News Analysis: Brokers may face tighter money laundering scrutiny

Mortgage industry urged to increase vigilance over suspicious activity

Brokers have been warned to be on their guard against money laundering as the government launches a clampdown on the property industry.

So far, estate agents have been the prime target for the government’s action in this area, as officers from HM Revenue & Customs visited 50 firms suspected of trading without the proper registrations under money laundering rules.

Countrywide was fined £215,000 for failing to ensure adequate controls at group level, and for failures in due diligence, verification and proper record-keeping. It says it has invested in systems training and taken on additional staff to improve checks and comply with regulations.

While mortgage brokers are not required to sign up for anti-money laundering supervision by regulators in the same way as lenders, solicitors and estate agents, they still need systems and controls to prevent financial crime. The Financial Conduct Authority warns in guidance to brokers that without processes for reporting suspicious activity, advisers may be at risk of committing money laundering offences, or falling foul of the Proceeds of Crime Act 2002.

It says: “Therefore, many mortgage and insurance brokers choose to implement controls like those adopted by firms subject to the money laundering regulations and our AML rules.”

LexisNexis Risk Solutions director of financial crime compliance and reputation Michael Harris says brokers should be prepared for more regulatory action. He adds: “Estate agents are being clobbered at the moment and law firms are under the microscope, so those are two of the several actors that are important in the house-buying process. Inevitably, brokers are going to come under the spotlight and I have no doubt that the regulatory authorities will be taking a keen interest in that element of acquiring a property.”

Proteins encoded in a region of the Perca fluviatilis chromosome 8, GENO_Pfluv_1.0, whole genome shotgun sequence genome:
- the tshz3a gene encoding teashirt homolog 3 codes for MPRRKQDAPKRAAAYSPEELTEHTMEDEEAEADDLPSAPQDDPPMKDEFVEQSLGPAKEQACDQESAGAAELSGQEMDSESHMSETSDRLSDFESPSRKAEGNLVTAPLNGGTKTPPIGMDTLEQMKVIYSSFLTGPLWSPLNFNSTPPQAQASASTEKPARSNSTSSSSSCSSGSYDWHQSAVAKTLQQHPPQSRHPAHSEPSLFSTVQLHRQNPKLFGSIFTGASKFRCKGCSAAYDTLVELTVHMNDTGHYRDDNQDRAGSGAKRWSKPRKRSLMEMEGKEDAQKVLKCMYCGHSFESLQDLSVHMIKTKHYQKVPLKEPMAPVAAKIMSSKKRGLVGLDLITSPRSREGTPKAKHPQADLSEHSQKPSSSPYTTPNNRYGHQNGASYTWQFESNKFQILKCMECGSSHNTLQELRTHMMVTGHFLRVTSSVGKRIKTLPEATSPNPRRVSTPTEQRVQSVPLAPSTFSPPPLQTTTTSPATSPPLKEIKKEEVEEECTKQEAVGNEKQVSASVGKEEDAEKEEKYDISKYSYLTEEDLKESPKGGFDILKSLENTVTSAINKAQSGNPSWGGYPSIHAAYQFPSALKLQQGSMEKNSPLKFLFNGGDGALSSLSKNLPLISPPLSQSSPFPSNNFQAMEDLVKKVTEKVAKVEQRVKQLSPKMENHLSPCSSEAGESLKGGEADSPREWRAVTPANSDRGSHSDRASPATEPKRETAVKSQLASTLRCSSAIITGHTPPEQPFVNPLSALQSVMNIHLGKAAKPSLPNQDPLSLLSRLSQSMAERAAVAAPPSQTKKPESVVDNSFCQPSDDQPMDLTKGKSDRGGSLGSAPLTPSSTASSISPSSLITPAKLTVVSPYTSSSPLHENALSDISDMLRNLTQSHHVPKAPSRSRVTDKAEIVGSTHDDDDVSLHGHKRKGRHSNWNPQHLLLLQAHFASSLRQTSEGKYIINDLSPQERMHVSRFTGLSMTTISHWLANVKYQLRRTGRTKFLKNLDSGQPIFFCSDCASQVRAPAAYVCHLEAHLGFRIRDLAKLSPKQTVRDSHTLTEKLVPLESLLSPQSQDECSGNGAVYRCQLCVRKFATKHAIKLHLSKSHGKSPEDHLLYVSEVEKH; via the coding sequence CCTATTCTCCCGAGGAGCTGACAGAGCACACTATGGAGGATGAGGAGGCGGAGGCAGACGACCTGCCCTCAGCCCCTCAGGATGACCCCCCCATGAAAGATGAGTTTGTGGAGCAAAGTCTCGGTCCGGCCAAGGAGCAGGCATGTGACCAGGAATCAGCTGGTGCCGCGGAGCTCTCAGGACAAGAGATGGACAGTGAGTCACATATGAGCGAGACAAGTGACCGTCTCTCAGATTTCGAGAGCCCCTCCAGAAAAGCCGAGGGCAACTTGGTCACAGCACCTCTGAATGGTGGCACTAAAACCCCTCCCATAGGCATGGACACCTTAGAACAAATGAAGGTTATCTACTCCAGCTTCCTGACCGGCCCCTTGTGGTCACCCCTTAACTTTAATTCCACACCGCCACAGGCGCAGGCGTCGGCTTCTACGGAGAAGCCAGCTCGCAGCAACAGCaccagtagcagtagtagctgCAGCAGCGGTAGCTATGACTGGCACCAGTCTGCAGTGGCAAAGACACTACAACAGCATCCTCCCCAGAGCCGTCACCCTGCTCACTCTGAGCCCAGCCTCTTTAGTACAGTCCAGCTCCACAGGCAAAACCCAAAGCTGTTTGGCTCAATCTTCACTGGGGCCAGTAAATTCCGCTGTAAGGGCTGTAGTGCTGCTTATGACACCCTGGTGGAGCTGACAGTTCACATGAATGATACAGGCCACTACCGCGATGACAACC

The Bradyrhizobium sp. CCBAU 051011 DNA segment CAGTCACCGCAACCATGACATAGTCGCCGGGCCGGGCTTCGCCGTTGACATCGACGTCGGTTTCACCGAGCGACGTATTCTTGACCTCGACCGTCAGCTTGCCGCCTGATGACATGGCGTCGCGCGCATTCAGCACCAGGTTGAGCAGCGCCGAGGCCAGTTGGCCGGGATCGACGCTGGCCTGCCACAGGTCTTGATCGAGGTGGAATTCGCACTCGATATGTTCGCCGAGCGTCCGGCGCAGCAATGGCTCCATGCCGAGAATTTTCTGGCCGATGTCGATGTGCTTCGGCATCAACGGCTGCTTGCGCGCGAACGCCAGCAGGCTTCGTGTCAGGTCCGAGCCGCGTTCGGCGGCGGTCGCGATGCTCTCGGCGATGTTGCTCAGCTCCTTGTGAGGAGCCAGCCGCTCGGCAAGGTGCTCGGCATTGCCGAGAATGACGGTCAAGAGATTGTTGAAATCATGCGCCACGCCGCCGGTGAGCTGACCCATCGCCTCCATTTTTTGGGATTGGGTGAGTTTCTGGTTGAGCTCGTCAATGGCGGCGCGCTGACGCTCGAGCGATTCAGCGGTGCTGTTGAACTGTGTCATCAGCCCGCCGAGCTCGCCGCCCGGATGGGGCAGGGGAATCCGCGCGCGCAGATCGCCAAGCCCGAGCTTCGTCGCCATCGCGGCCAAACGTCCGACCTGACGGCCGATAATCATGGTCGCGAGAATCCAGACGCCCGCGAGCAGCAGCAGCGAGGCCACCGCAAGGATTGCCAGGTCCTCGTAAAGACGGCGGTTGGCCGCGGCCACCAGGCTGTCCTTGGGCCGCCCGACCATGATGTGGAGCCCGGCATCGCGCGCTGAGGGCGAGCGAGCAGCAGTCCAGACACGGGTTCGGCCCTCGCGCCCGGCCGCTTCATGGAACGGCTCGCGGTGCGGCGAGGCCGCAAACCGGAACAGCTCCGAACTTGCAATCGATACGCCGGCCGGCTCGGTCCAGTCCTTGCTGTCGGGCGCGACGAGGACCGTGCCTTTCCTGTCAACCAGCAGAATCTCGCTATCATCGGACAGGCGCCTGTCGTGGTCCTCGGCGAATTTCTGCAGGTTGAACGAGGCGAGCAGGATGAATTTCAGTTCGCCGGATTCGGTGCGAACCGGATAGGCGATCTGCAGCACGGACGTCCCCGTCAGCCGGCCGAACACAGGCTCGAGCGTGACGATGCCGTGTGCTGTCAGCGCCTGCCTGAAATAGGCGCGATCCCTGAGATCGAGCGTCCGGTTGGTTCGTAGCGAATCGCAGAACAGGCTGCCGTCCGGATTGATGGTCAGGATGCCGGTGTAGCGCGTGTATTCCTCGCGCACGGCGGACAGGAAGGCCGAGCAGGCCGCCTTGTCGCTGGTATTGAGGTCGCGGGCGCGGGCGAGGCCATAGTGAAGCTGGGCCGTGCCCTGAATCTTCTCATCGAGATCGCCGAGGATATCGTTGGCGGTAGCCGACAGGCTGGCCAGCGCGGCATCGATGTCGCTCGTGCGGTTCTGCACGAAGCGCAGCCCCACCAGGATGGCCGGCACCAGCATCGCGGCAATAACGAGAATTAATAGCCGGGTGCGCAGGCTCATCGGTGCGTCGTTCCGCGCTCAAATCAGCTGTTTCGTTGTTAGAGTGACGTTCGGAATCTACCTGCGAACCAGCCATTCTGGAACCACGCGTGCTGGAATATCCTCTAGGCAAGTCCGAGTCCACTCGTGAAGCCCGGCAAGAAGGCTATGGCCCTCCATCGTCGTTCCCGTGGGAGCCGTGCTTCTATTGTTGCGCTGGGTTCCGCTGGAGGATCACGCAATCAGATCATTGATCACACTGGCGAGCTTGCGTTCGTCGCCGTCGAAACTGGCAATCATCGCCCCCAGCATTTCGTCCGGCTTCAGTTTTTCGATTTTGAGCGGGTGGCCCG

Mortgage networks and clubs are increasingly looking at technology to help advisers verify their customers’ identities electronically. Primis, The Mortgage Alliance and the NACFB have all partnered with SmartSearch for these checks. SmartSearch senior account manager Jo Wall says: “One of the main threats is the use of forged passports and driving licences that are undetectable with the naked eye.

“It can be very difficult for firms to adequately protect themselves and remain compliant, particularly smaller firms who simply do not have the resources.”

TransUnion managing director of fraud and identity John Cannon says mortgage advisers should assume the authorities are already looking at the sector.

He says: “Under the AML regulations, there is always a need to verify the identity of the person you are dealing with and some burden in terms of making sure that is not someone who is known to be a risk, and where those funds are coming from. If there is any suspicion over that, you should be stepping up checks and ultimately submitting a suspicious activity report.”

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